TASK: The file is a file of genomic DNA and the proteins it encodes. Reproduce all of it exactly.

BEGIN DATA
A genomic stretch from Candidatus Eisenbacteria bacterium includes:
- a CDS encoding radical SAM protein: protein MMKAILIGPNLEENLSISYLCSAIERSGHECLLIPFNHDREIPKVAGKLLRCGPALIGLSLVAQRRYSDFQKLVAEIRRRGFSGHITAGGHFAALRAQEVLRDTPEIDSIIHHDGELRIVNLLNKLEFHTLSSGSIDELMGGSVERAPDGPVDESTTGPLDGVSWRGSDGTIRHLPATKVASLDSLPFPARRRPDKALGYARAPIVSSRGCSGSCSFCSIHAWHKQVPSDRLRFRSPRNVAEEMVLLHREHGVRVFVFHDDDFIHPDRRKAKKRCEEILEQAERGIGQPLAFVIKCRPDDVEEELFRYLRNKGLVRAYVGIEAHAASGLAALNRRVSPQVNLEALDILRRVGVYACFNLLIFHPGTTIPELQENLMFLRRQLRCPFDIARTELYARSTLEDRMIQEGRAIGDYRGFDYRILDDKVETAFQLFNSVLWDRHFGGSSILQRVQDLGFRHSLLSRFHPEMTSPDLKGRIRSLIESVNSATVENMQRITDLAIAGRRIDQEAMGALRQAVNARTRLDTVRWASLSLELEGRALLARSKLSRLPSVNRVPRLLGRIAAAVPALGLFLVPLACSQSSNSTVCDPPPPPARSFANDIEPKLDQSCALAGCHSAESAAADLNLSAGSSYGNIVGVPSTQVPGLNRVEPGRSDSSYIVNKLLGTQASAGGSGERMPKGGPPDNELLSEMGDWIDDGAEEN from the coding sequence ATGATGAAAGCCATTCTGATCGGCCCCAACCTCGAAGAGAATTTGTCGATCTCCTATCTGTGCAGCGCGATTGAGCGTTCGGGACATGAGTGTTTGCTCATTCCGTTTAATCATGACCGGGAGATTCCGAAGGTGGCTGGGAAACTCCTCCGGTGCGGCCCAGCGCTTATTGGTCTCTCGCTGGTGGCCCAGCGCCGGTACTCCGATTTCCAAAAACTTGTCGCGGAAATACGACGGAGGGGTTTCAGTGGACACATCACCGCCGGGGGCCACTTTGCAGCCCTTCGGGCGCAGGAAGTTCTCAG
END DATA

A genomic stretch from Candidatus Eisenbacteria bacterium includes:
- a CDS encoding radical SAM protein: protein MMKAILIGPNLEENLSISYLCSAIERSGHECLLIPFNHDREIPKVAGKLLRCGPALIGLSLVAQRRYSDFQKLVAEIRRRGFSGHITAGGHFAALRAQEVLRDTPEIDSIIHHDGELRIVNLLNKLEFHTLSSGSIDELMGGSVERAPDGPVDESTTGPLDGVSWRGSDGTIRHLPATKVASLDSLPFPARRRPDKALGYARAPIVSSRGCSGSCSFCSIHAWHKQVPSDRLRFRSPRNVAEEMVLLHREHGVRVFVFHDDDFIHPDRRKAKKRCEEILEQAERGIGQPLAFVIKCRPDDVEEELFRYLRNKGLVRAYVGIEAHAASGLAALNRRVSPQVNLEALDILRRVGVYACFNLLIFHPGTTIPELQENLMFLRRQLRCPFDIARTELYARSTLEDRMIQEGRAIGDYRGFDYRILDDKVETAFQLFNSVLWDRHFGGSSILQRVQDLGFRHSLLSRFHPEMTSPDLKGRIRSLIESVNSATVENMQRITDLAIAGRRIDQEAMGALRQAVNARTRLDTVRWASLSLELEGRALLARSKLSRLPSVNRVPRLLGRIAAAVPALGLFLVPLACSQSSNSTVCDPPPPPARSFANDIEPKLDQSCALAGCHSAESAAADLNLSAGSSYGNIVGVPSTQVPGLNRVEPGRSDSSYIVNKLLGTQASAGGSGERMPKGGPPDNELLSEMGDWIDDGAEEN from the coding sequence ATGATGAAAGCCATTCTGATCGGCCCCAACCTCGAAGAGAATTTGTCGATCTCCTATCTGTGCAGCGCGATTGAGCGTTCGGGACATGAGTGTTTGCTCATTCCGTTTAATCATGACCGGGAGATTCCGAAGGTGGCTGGGAAACTCCTCCGGTGCGGCCCAGCGCTTATTGGTCTCTCGCTGGTGGCCCAGCGCCGGTACTCCGATTTCCAAAAACTTGTCGCGGAAATACGACGGAGGGGTTTCAGTGGACACATCACCGCCGGGGGCCACTTTGCAGCCCTTCGGGCGCAGGAAGTTCTCAG